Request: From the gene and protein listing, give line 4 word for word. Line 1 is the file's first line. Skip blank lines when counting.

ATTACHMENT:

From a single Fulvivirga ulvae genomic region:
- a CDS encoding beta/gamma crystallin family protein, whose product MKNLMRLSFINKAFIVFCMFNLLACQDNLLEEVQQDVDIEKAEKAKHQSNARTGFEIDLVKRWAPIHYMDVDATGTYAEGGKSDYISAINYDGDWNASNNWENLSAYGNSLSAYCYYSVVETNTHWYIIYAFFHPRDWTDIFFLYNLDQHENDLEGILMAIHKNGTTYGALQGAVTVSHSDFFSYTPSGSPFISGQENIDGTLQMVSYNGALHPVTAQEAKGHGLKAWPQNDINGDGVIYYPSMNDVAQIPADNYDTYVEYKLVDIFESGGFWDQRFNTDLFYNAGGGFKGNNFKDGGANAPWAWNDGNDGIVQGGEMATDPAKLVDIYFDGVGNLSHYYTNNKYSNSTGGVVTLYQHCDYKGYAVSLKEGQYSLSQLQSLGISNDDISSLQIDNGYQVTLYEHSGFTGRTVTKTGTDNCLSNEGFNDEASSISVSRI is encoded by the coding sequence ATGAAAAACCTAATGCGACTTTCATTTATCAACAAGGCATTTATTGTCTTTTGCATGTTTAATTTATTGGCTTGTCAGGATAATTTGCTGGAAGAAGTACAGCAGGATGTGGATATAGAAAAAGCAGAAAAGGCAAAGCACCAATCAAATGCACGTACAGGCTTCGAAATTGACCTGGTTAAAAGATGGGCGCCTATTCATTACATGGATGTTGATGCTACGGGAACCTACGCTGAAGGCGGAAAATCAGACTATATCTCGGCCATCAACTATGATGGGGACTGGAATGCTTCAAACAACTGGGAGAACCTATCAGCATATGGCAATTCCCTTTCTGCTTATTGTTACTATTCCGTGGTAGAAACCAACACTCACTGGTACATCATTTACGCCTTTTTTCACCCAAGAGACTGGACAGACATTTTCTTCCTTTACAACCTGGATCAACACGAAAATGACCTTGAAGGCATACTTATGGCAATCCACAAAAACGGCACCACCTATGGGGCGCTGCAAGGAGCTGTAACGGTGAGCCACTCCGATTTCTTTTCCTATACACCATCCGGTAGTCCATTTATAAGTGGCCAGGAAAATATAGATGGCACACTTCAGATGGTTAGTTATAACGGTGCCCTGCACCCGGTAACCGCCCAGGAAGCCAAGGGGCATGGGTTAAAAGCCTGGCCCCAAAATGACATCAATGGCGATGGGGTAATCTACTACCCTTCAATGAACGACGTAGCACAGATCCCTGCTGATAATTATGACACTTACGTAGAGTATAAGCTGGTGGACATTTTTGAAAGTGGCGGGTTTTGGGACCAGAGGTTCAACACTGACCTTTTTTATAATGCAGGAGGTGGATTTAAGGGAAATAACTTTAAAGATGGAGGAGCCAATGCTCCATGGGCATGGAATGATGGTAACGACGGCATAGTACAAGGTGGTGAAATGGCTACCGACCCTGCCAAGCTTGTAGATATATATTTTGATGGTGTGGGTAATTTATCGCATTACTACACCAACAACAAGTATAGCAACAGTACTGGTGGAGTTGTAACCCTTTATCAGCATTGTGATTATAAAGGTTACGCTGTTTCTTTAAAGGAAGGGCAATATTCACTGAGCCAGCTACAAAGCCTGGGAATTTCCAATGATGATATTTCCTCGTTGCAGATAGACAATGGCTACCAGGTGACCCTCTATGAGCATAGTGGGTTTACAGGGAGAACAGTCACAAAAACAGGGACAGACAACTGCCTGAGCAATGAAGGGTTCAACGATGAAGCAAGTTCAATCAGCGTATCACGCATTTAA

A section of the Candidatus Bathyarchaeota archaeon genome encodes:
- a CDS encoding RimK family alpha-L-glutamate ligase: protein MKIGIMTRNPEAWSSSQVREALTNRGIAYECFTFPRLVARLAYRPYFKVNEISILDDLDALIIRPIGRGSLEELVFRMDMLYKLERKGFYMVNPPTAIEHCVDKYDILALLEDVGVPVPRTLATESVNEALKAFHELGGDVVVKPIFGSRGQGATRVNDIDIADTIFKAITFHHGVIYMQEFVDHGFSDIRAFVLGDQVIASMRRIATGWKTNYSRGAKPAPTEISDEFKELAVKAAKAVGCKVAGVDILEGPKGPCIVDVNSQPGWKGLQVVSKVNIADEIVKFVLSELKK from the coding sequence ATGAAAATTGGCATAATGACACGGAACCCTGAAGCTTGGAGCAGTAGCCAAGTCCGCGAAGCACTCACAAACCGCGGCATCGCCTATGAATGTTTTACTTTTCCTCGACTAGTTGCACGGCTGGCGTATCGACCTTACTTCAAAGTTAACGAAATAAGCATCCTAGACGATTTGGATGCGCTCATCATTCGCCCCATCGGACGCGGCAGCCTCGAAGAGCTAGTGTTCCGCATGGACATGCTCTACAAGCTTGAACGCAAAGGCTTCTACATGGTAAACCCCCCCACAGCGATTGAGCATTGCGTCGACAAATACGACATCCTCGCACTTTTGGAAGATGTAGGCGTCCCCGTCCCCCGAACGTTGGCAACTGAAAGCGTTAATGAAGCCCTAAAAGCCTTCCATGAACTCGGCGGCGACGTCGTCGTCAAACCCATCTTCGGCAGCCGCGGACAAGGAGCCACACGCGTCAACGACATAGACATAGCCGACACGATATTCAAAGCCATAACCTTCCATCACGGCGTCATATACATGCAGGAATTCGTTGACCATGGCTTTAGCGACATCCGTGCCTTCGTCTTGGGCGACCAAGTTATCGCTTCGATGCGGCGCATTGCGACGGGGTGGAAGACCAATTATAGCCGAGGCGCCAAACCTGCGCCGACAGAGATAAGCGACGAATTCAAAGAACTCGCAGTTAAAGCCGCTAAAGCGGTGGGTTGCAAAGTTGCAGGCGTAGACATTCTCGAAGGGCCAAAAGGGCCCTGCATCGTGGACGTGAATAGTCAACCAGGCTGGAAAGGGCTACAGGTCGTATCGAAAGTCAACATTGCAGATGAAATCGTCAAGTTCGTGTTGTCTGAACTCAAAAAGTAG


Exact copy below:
- a CDS encoding RimK family alpha-L-glutamate ligase: protein MKIGIMTRNPEAWSSSQVREALTNRGIAYECFTFPRLVARLAYRPYFKVNEISILDDLDALIIRPIGRGSLEELVFRMDMLYKLERKGFYMVNPPTAIEHCVDKYDILALLEDVGVPVPRTLATESVNEALKAFHELGGDVVVKPIFGSRGQGATRVNDIDIADTIFKAITFHHGVIYMQEFVDHGFSDIRAFVLGDQVIASMRRIATGWKTNYSRGAKPAPTEISDEFKELAVKAAKAVGCKVAGVDILEGPKGPCIVDVNSQPGWKGLQVVSKVNIADEIVKFVLSELKK from the coding sequence ATGAAAATTGGCATAATGACACGGAACCCTGAAGCTTGGAGCAGTAGCCAAGTCCGCGAAGCACTCACAAACCGCGGCATCGCCTATGAATGTTTTACTTTTCCTCGACTAGTTGCACGGCTGGCGTATCGACCTTACTTCAAAGTTAACGAAATAAGCATCCTAGACGATTTGGATGCGCTCATCATTCGCCCCATCGGACGCGGCAGCCTCGAAGAGCTAGTGTTCCGCATGGACATGCTCTACAAGCTTGAACGCAAAGGCTTCTACATGGTAAACCCCCCCACAGCGATTGAGCATTGCGTCGACAAATACGACATCCTCGCACTTTTGGAAGATGTAGGCGTCCCCGTCCCCCGAACGTTGGCAACTGAAAGCGTTAATGAAGCCCTAAAAGCCTTCCATGAACTCGGCGGCGACGTCGTCGTCAAACCCATCTTCGGCAGCCGCGGACAAGGAGCCACACGCGTCAACGACATAGACATAGCCGACACGATATTCAAAGCCATAACCTTCCATCACGGCGTCATATACATGCAGGAATTCGTTGACCATGGCTTTAGCGACATCCGTGCCTTCGTCTTGGGCGACCAAGTTATCGCTTCGATGCGGCGCATTGCGACGGGGTGGAAGACCAATTATAGCCGAGGCGCCAAACCTGCGCCGACAGAGATAAGCGACGAATTCAAAGAACTCGCAGTTAAAGCCGCTAAAGCGGTGGGTTGCAAAGTTGCAGGCGTAGACATTCTCGAAGGGCCAAAAGGGCCCTGCATCGTGGACGTGAATAGTCAACCAGGCTGGAAAGGGCTACAGGTCGTATCGAAAGTCAACATTGCAGATGAAATCGTCAAGTTCGTGTTGTCTGAACTCAAAAAGTAG